I pointed the nav system to Zingerman’s Deli, its front door nestled in a confusing maze of one-way Ann Arbor streets. After exiting the freeway, I poked “Augmented Reality” on the screen’s far-left quadrant, and the 14.2-inch instrument display switched to video of the street ahead.

An arrow pointed the way on the road, but another series of directional arrows grew in the video display as my turn approached. I found the precision useful in Ann Arbor’s confusing college-town streets, though I would recommend only using it in low-speed streets.

The video display is available at highway speed, too, but can be distracting. I was essentially looking through double windshields, so large is the instrument display. Better to stick to the traditional “Map” display on the highway.

And now for its next trick …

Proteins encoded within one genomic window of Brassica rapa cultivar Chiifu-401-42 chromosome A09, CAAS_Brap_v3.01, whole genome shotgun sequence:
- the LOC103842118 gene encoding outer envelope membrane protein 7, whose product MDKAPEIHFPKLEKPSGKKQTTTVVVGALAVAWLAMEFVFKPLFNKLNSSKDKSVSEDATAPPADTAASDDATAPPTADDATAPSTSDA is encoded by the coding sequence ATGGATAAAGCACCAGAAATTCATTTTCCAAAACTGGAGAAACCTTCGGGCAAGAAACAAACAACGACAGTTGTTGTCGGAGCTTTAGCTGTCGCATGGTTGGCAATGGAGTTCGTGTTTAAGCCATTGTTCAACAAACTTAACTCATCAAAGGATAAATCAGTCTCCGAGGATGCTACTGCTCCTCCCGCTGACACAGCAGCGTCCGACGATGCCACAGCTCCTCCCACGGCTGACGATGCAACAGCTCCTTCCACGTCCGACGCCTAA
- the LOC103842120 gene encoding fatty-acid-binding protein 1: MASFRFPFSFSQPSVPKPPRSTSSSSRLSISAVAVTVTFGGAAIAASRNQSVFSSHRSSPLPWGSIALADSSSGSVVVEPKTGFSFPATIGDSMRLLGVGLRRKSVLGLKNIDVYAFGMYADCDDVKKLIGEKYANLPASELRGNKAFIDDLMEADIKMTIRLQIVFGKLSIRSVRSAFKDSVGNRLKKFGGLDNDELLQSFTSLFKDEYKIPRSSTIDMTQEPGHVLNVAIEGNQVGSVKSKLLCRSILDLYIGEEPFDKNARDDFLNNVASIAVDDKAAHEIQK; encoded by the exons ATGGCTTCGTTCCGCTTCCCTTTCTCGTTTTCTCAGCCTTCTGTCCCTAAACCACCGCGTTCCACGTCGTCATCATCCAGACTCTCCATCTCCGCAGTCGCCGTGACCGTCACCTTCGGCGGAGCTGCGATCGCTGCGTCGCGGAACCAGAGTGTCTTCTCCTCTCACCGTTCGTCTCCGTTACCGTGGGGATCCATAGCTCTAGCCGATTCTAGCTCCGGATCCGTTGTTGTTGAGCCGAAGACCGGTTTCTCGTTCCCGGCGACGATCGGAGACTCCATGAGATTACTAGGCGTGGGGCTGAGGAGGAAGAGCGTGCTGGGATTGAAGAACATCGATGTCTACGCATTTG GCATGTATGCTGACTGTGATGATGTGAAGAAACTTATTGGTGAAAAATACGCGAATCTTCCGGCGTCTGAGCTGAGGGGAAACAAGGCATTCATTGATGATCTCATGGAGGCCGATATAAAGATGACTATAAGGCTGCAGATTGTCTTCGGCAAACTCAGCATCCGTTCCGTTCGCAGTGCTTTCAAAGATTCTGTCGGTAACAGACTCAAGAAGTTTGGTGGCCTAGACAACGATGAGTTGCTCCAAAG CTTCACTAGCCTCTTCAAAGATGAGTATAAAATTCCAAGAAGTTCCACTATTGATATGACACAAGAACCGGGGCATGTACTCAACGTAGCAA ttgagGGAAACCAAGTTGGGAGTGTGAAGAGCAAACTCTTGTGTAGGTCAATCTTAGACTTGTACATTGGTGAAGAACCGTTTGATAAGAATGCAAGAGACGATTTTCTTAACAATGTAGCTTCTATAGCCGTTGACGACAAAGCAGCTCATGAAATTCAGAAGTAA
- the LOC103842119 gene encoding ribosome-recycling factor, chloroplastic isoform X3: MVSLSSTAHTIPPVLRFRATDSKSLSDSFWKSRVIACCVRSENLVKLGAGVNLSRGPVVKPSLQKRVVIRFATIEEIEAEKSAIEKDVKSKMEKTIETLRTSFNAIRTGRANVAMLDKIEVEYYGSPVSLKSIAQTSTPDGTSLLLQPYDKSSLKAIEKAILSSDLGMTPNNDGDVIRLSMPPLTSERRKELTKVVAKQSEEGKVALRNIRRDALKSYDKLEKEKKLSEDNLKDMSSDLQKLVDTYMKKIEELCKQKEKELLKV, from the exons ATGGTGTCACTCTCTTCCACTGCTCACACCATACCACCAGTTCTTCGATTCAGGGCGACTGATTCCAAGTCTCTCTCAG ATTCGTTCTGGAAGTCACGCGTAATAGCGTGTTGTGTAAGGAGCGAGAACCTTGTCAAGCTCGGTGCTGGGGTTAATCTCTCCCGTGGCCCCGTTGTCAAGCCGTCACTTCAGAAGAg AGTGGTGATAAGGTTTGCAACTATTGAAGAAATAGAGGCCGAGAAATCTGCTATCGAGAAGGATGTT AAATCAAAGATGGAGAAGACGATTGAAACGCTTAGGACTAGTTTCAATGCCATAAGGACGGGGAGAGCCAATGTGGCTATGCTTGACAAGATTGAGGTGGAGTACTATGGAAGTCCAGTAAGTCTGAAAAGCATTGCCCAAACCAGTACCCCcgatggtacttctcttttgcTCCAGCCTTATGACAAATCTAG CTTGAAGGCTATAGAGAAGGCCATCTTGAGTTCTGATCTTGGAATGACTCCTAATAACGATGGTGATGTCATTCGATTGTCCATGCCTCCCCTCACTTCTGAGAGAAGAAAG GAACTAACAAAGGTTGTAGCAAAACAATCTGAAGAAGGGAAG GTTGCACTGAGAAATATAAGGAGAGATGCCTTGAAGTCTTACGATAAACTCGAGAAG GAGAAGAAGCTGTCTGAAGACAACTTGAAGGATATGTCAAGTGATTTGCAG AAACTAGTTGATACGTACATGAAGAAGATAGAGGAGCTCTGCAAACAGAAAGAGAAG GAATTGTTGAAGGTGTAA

Cadillac will also option the latest Super Cruise technology for use on geo-fenced interstates and divided highways. With a steering-mounted laser focused on your face to make sure you don’t (ahem) leave the helm, SuperCruise is the best self-driving system on the market even as Tesla can do more tricks on two-lane roads where the Cadillac system refuses to go.

Whether Cadillac users will embrace such a sci-fi system in such a massive vehicle remains to be seen. Autonomous systems make Mrs. Payne veeeery nervous.

My test Escalade was not equipped with Super Cruise, and its standard adaptive cruise-control system was underwhelming compared to better systems from more affordable brands like Subaru and Mazda.